Let’s take a look at the close price curve:

Close price curve

And also the log returns:

The log returns curve

As seen in the Log returns curve, the values oscillate around the zero mean value, thus indicating stationarity.

x = required_data[[‘Close’,’Log returns’]].values #The required data fields are the Close price and Log returns

Next stop, data normalization. Normalization helps to narrow values to a range 0 — 1 so as to annul the effect of data points constituting high standard deviation. This means that in a situation where later values are significantly higher than earlier values (as with Bitcoin), normalization will help to reduce the effect of higher values on the overall prediction.

We then import the relevant libraries:

from sklearn.preprocessing import MinMaxScaler
from sklearn.preprocessing import StandardScaler
scaler = MinMaxScaler(feature_range=(0,1)).fit(x) # we pass the relevant data to the MinMax scaler
x_scaled = scaler.transform(x)

For the training the model outputs, we specify only the closing price as that is what we want to predict in the end.

y = [x[0] for x in x_scaled] #Using the slice notation to select the Close price column

Now we want to allocate 80% of the data as training set and 20% as test set, an so we specify a split point

split_point = int(len(x_scaled)*0.8) # This amounts to 2288

Creating the training and testing sequence:

x_train = x_scaled[:split_point]
x_test = x_scaled[split_point:]
y_train = y[:split_point]
y_test = y[split_point:]

We then try to verify that the datasets have the right dimensions:

assert len(x_train) == len(y_train)
assert len(x_test) == len(y_test)

Now we label the model:

time_step = 3 # the time step for the LSTM model
xtrain = []
ytrain = []
xtest = []
ytest = []
for i in range(time_step,len(x_train)):
xtrain.append(x_train[i-time_step:i,:x_train.shape[1]]) # we want to use the last 3 days’ data to predict the next day
for i in range(time_step, len(y_test)):

The input structure of the LSTM architecture:

  • Number of observations
  • time steps
  • number of Features per step

np.array(xtrain).shape #We check for the shape of out train data
result: (2285, 3, 2)

We then create arrays for the training set and test set in line with the input structure of the LSTM architecture:

xtrain, ytrain = np.array(xtrain), np.array(ytrain)
xtrain = np.reshape(xtrain,(xtrain.shape[0],xtrain.shape[1],xtrain.shape[2]))
xtest, ytest = np.array(xtest), np.array(ytest)
xtest = np.reshape(xtest,(xtest.shape[0],xtest.shape[1],xtest.shape[2]))

Now we import the requisite libraries for training the model:

from keras.models import Sequential
from keras.layers import LSTM, Dense
# the input shape comprises the time step and the number of obsevations
model = Sequential()

After successfully training the model, we then test it:

# Prediction phase
train_predict = model.predict(xtrain)
test_predict = model.predict(xtest)

Next stop, we inverse transform our data to obtain the values in the right scale (since it was initially normalized)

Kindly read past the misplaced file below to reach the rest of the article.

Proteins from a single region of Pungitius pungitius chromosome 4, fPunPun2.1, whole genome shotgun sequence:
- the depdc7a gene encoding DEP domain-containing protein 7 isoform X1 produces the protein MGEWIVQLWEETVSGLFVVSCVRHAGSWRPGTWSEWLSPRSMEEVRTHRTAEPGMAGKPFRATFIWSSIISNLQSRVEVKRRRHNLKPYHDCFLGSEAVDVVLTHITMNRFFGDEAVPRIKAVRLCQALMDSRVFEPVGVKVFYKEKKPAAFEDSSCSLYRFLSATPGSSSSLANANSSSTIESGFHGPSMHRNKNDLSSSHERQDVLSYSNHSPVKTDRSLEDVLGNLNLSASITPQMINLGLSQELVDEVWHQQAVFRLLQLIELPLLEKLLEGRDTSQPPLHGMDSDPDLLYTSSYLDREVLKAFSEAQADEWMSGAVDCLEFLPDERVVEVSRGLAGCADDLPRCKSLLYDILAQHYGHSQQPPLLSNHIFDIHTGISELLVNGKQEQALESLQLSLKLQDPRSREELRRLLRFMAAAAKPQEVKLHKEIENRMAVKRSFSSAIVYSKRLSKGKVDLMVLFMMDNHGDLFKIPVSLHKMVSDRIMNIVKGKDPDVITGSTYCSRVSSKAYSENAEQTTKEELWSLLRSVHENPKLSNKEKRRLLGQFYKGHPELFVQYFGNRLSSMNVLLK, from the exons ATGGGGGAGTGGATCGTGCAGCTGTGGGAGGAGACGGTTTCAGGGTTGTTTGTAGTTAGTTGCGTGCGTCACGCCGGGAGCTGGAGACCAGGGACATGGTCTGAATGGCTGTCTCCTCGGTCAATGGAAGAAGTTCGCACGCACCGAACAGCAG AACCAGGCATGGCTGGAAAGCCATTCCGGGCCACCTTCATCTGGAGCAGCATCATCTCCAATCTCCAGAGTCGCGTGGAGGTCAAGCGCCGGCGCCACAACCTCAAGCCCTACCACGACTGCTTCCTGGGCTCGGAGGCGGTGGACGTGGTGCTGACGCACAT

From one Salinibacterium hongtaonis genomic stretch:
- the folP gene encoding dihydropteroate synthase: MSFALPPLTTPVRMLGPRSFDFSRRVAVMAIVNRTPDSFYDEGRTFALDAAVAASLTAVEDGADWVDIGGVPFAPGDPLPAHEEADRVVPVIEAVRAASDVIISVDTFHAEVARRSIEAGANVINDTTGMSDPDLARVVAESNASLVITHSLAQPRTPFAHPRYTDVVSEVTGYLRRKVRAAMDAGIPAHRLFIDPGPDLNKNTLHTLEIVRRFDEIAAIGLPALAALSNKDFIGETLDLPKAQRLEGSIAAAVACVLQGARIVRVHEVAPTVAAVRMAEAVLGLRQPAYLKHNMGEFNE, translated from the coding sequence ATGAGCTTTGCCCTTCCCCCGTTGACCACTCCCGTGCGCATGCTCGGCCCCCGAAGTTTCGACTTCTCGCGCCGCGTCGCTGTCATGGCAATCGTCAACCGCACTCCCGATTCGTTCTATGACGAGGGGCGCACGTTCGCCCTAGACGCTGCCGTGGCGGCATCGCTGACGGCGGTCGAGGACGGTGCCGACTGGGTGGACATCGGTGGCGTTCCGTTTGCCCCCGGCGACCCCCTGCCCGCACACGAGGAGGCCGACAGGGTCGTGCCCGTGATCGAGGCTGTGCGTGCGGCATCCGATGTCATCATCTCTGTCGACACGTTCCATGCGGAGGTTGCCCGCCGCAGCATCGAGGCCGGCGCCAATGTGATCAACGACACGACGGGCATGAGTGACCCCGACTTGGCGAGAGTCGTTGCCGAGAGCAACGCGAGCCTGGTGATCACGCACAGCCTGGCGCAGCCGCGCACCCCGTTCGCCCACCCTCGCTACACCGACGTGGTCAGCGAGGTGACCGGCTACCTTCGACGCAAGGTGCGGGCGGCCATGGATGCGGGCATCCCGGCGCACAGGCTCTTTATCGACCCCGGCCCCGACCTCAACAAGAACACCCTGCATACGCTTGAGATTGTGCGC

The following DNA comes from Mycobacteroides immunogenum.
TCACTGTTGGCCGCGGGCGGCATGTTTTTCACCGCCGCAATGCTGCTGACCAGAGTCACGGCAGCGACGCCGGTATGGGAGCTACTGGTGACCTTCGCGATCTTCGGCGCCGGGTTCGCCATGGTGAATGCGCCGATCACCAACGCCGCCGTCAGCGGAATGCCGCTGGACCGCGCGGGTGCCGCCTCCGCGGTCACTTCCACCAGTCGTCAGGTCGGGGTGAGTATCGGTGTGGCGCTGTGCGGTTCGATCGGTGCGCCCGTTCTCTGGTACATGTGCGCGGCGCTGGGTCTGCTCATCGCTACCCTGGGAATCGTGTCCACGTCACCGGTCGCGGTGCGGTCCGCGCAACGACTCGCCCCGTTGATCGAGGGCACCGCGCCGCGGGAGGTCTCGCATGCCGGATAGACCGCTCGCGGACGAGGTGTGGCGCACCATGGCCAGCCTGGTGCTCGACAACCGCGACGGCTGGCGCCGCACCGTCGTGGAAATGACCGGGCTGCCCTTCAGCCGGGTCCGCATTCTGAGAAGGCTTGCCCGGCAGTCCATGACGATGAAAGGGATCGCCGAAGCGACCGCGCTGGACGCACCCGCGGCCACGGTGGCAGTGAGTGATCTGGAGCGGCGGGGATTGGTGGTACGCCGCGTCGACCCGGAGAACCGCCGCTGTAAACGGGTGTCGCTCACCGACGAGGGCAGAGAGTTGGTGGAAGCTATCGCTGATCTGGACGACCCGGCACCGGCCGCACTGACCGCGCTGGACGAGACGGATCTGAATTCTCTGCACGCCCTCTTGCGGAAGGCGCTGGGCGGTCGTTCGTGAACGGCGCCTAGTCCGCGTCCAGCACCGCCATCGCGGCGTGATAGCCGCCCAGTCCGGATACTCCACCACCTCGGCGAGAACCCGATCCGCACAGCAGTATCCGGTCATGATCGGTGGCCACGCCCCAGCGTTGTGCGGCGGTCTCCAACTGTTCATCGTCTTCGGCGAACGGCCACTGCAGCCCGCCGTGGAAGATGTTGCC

# Here we are concatenating with an array of zeros since we know that our scaler requires a 2D input
train_predict = np.c_[train_predict,np.zeros(train_predict.shape)]
test_predict = np.c_[test_predict,np.zeros(test_predict.shape)]


[128.9825366589186, 128.791668230779, 250.81547078082818, 145.12735086347638, 107.12783401435135]

[11970.829458753662, 11754.452530331122, 11848.608578931486, 11352.281297994365, 11475.612062204065]

Now we want to know how our model has fared, and so we check our training and test scores:

from sklearn.metrics import mean_squared_error
train_score = mean_squared_error([x[0][0] for x in xtrain],train_predict, squared=False)
print(‘Train score: {}’.format(train_score))
test_score = mean_squared_error([x[0][0] for x in xtest],test_predict,squared=False)
print(‘Test score: {}’.format(test_score))


Train score: 4420.036011547039

Test score: 13957.621757708266

Now we want to do a comparative plot of the original price as against the LSTM model’s prediction:

original_btc_price = [y[0] for y in x[split_point:]] # generating the original btc price sequence
plt.plot(original_stock_price,color=’green’,label=’Original bitcoin price’)
plt.plot(test_predict,color=’red’,label=’Predicted Bitcoin price’)
plt.title(‘Bitcoin price prediction using LSTM’)
plt.xlabel(‘Daily timeframe’)

LSTM model prediction versus the original price

End Note:

We can see that while the predicted values are not exactly the same as the original values, the model predicted the overall direction reasonably well. I believe that this model can be combined with other models (like the Autoregressive Integrated Moving Average model) to proffer better insights as to the overall market sentiments.

NB: This article does not constitute financial advice as it is solely intended to demystify the financial markets (with Bitcoin as a case study), and show how machine learning can be leveraged-on to investigate different financial assets. Cheers!

Github link: